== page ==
Blackberry Recipes

By Ettie Berneking | Photos by Kevin O’Riley, courtesy The Food Channel,

Jun 2014


As the heat of summer fills the air, plump, sweet blackberries are soaking in the rays and getting ready to be harvested. You can have bushels of this summery fruit in your own backyard. Earnie Bohner, co-owner of Persimmon Hill Farms (367 Persimmon Hill Ln., Lampe, 417-779-5443,, shares some words of wisdom about growing and harvesting blackberries.

Bohner and his wife, Martha, have been growing berries for 32 years, and they’ve learned a few tricks along the way. For instance, it takes two years for a blackberry bush to get established and ready for harvest. You can order blackberry root cuttings online, then plant the cuttings in your backyard once they arrives. “Basic gardening soil with a neutral pH is best,” Bohner says.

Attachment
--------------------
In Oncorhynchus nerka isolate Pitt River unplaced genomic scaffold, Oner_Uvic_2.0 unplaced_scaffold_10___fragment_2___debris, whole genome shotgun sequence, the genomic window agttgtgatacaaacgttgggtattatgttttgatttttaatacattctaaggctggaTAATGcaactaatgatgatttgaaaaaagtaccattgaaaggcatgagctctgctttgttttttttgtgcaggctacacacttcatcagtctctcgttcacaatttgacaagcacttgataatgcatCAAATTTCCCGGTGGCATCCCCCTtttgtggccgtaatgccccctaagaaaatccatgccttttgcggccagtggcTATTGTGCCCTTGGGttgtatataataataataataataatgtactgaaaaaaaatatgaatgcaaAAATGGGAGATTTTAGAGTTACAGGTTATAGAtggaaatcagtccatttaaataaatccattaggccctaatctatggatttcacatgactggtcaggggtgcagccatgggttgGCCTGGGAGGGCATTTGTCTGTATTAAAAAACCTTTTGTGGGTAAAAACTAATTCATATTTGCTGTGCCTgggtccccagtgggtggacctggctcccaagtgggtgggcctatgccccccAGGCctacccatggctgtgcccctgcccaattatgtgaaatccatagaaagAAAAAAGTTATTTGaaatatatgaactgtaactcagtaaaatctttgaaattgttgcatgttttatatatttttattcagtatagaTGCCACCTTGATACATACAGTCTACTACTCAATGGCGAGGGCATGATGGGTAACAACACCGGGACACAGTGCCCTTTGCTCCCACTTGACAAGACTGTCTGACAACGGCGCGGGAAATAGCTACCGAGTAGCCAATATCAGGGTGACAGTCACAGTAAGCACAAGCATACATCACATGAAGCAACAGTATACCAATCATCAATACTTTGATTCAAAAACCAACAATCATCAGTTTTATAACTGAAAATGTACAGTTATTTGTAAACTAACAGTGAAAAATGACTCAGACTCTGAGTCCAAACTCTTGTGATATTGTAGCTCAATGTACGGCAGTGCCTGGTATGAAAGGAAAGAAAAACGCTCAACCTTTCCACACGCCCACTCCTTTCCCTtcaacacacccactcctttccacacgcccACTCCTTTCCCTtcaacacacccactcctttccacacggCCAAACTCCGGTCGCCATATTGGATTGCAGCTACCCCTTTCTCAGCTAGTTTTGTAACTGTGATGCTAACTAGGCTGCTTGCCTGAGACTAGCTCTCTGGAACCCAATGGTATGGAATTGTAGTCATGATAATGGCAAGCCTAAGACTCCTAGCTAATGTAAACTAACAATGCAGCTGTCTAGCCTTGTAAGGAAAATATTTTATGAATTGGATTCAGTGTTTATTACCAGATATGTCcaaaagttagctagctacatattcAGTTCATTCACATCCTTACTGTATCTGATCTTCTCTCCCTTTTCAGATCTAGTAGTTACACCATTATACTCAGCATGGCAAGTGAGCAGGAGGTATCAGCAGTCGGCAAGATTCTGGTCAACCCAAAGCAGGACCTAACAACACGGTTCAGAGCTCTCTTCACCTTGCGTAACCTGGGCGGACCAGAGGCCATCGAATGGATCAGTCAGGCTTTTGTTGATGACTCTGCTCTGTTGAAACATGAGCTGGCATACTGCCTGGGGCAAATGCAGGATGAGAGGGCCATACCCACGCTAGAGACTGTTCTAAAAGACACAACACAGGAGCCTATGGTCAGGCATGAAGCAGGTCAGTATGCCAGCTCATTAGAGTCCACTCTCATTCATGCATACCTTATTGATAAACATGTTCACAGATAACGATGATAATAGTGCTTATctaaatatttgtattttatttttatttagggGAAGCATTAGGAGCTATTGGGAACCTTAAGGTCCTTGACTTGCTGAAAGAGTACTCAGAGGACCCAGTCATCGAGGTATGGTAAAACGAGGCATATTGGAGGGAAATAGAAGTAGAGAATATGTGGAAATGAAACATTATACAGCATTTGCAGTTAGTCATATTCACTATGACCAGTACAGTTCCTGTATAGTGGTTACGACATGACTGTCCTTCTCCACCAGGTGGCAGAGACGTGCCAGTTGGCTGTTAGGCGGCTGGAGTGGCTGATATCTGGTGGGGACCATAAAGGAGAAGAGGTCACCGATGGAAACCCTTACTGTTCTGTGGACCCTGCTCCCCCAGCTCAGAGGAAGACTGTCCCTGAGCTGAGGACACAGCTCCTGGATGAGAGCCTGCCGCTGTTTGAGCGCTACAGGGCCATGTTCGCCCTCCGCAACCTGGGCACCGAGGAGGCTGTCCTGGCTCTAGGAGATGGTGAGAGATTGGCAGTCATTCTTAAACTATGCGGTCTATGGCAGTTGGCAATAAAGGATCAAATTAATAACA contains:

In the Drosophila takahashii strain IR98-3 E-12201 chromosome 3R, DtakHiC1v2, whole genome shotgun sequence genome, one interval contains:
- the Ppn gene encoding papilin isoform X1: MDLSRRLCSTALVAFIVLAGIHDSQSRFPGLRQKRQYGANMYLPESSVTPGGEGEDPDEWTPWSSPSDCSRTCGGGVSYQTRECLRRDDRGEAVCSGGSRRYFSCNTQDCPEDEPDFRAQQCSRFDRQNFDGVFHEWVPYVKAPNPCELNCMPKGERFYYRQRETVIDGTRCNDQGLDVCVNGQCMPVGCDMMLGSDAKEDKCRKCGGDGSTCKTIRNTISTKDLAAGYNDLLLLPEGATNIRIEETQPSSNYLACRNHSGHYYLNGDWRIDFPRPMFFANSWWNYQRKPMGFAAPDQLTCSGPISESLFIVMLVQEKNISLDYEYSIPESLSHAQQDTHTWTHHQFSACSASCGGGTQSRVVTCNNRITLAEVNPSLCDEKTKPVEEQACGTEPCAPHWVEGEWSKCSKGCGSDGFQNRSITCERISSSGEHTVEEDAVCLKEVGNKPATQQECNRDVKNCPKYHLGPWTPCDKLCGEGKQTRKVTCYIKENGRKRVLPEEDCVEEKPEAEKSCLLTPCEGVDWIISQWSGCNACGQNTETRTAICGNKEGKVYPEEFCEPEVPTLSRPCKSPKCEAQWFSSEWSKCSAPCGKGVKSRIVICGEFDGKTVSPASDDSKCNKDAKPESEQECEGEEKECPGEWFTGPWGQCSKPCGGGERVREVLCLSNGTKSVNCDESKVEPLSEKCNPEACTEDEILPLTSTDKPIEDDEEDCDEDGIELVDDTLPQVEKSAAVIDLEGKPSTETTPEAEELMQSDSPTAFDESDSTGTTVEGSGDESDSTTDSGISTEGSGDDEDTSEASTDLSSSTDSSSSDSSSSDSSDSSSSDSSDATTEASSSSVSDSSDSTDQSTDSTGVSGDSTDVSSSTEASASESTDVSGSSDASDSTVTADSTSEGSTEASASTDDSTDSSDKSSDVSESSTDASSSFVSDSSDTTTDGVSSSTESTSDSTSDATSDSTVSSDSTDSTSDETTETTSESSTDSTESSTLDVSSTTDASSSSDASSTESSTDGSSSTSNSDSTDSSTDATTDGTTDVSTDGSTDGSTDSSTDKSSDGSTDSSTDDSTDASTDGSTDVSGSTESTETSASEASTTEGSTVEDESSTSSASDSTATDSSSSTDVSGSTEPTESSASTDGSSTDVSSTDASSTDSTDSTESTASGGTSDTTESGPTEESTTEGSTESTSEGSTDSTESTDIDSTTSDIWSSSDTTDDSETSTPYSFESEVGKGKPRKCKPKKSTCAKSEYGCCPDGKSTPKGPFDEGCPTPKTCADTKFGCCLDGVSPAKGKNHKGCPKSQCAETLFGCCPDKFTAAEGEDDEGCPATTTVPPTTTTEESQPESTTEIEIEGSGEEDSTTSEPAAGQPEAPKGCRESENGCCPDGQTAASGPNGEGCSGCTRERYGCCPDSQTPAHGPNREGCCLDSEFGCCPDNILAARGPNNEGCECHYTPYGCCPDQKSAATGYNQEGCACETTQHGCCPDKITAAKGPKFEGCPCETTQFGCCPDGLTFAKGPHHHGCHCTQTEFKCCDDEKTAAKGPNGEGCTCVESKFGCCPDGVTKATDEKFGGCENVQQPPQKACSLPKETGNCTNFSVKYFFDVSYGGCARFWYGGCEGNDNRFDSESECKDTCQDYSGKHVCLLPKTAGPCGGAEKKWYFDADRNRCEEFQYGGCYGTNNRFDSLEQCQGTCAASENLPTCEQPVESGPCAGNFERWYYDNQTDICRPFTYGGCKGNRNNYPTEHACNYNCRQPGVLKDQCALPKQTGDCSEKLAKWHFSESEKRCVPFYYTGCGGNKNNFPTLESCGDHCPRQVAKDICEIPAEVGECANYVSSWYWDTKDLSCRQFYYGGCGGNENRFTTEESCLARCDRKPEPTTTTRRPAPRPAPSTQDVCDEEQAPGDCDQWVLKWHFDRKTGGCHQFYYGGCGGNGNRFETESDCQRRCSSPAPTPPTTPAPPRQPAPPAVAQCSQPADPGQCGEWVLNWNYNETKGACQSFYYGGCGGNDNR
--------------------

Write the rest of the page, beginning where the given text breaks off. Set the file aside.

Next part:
When the plant is well-established, it’s time to start a little housekeeping. During the winter after the first year, you’ll want to cut off the dead canes (or branches), then in the spring, cut off the tops of the canes once they reach 3 or 4 feet in height. This is called “tipping” the plant and helps direct the plants energy to the new growth where the berries are forming.

Once the berries are big and soft to the touch, it’s time to harvest. “Store the fruit in temperatures cooler than 35 degrees,” Bohner says. “They will last longer that way.” If you can bear the wait, the longer you hold off to harvest, the sweeter the fruit will be. 

If you’re not up for this challenge or your green thumb isn’t so green, you can always pick blackberries at Persimmon Hill Farms. The farm’s season varies each year, so follow it on Facebook for daily updates about hours and prices. After you grow or pick some fresh berries, use the blackberries in these recipes. The salad recipe is courtesy of 417 Home editorial director Katie Pollock Estes, and the other recipes were developed in the Springfield-based Food Channel test kitchens. 


Blackberry and Honey Chèvre Salad

Serves 6

For the blackberry-balsamic dressing:
1 cup fresh blackberries, rinsed and dried
2 tablespoons honey, plus more to taste
¾ cup balsamic vinegar
¼ cup olive oil, plus ¼ cup more to taste

For the salad: